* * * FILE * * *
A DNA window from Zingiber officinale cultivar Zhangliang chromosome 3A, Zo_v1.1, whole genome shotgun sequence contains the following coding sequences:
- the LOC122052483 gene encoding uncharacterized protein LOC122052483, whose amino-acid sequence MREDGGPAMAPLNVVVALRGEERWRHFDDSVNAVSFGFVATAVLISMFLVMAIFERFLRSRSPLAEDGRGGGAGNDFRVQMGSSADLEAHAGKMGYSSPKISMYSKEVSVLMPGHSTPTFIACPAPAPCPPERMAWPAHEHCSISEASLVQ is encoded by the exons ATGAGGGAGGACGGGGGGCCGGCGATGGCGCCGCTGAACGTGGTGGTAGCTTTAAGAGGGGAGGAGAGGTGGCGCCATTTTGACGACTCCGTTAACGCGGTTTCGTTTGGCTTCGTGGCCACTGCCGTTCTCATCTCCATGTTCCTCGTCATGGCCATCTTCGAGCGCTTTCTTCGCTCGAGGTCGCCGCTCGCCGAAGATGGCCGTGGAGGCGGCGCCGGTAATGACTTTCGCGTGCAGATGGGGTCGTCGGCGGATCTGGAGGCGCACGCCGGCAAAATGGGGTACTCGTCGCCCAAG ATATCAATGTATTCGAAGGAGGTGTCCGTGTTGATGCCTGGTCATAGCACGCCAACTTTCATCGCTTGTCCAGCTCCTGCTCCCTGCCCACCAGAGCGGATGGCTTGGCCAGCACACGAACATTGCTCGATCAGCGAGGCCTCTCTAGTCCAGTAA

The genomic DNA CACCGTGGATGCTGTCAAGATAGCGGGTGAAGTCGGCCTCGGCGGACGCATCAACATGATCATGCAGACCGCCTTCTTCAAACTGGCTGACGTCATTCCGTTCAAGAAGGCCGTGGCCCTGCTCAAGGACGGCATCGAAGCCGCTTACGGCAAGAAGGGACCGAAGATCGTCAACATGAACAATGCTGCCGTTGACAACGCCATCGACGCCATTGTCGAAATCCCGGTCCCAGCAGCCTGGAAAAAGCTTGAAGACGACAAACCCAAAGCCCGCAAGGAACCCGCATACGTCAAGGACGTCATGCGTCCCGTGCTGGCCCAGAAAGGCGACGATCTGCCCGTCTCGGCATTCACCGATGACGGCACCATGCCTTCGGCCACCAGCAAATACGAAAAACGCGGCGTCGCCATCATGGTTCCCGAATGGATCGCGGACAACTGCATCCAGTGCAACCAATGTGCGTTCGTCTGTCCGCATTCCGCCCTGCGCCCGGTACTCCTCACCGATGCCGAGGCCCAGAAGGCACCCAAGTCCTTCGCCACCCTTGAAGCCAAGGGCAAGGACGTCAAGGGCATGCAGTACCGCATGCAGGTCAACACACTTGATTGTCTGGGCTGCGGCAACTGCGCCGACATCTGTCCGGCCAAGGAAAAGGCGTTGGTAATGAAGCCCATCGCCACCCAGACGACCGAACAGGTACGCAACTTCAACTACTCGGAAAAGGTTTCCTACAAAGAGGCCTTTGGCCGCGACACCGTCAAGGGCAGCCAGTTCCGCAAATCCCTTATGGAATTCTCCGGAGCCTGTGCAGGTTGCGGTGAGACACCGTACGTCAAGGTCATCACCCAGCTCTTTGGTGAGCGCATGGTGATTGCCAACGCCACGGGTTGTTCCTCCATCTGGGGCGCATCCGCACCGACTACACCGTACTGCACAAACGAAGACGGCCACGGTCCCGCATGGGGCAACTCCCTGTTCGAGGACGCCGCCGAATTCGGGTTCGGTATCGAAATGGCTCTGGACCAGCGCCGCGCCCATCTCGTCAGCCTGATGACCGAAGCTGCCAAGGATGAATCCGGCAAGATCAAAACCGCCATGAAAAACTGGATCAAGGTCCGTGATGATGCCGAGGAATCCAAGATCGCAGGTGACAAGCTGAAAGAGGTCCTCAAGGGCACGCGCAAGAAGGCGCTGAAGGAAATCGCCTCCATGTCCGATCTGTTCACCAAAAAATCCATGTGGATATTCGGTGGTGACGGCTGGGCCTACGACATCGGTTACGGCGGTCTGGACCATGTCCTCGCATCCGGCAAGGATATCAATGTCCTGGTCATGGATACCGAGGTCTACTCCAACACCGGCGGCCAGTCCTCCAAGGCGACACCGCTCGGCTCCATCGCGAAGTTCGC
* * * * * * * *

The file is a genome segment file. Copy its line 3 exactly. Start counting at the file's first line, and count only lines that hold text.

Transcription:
The genomic DNA CACCGTGGATGCTGTCAAGATAGCGGGTGAAGTCGGCCTCGGCGGACGCATCAACATGATCATGCAGACCGCCTTCTTCAAACTGGCTGACGTCATTCCGTTCAAGAAGGCCGTGGCCCTGCTCAAGGACGGCATCGAAGCCGCTTACGGCAAGAAGGGACCGAAGATCGTCAACATGAACAATGCTGCCGTTGACAACGCCATCGACGCCATTGTCGAAATCCCGGTCCCAGCAGCCTGGAAAAAGCTTGAAGACGACAAACCCAAAGCCCGCAAGGAACCCGCATACGTCAAGGACGTCATGCGTCCCGTGCTGGCCCAGAAAGGCGACGATCTGCCCGTCTCGGCATTCACCGATGACGGCACCATGCCTTCGGCCACCAGCAAATACGAAAAACGCGGCGTCGCCATCATGGTTCCCGAATGGATCGCGGACAACTGCATCCAGTGCAACCAATGTGCGTTCGTCTGTCCGCATTCCGCCCTGCGCCCGGTACTCCTCACCGATGCCGAGGCCCAGAAGGCACCCAAGTCCTTCGCCACCCTTGAAGCCAAGGGCAAGGACGTCAAGGGCATGCAGTACCGCATGCAGGTCAACACACTTGATTGTCTGGGCTGCGGCAACTGCGCCGACATCTGTCCGGCCAAGGAAAAGGCGTTGGTAATGAAGCCCATCGCCACCCAGACGACCGAACAGGTACGCAACTTCAACTACTCGGAAAAGGTTTCCTACAAAGAGGCCTTTGGCCGCGACACCGTCAAGGGCAGCCAGTTCCGCAAATCCCTTATGGAATTCTCCGGAGCCTGTGCAGGTTGCGGTGAGACACCGTACGTCAAGGTCATCACCCAGCTCTTTGGTGAGCGCATGGTGATTGCCAACGCCACGGGTTGTTCCTCCATCTGGGGCGCATCCGCACCGACTACACCGTACTGCACAAACGAAGACGGCCACGGTCCCGCATGGGGCAACTCCCTGTTCGAGGACGCCGCCGAATTCGGGTTCGGTATCGAAATGGCTCTGGACCAGCGCCGCGCCCATCTCGTCAGCCTGATGACCGAAGCTGCCAAGGATGAATCCGGCAAGATCAAAACCGCCATGAAAAACTGGATCAAGGTCCGTGATGATGCCGAGGAATCCAAGATCGCAGGTGACAAGCTGAAAGAGGTCCTCAAGGGCACGCGCAAGAAGGCGCTGAAGGAAATCGCCTCCATGTCCGATCTGTTCACCAAAAAATCCATGTGGATATTCGGTGGTGACGGCTGGGCCTACGACATCGGTTACGGCGGTCTGGACCATGTCCTCGCATCCGGCAAGGATATCAATGTCCTGGTCATGGATACCGAGGTCTACTCCAACACCGGCGGCCAGTCCTCCAAGGCGACACCGCTCGGCTCCATCGCGAAGTTCGC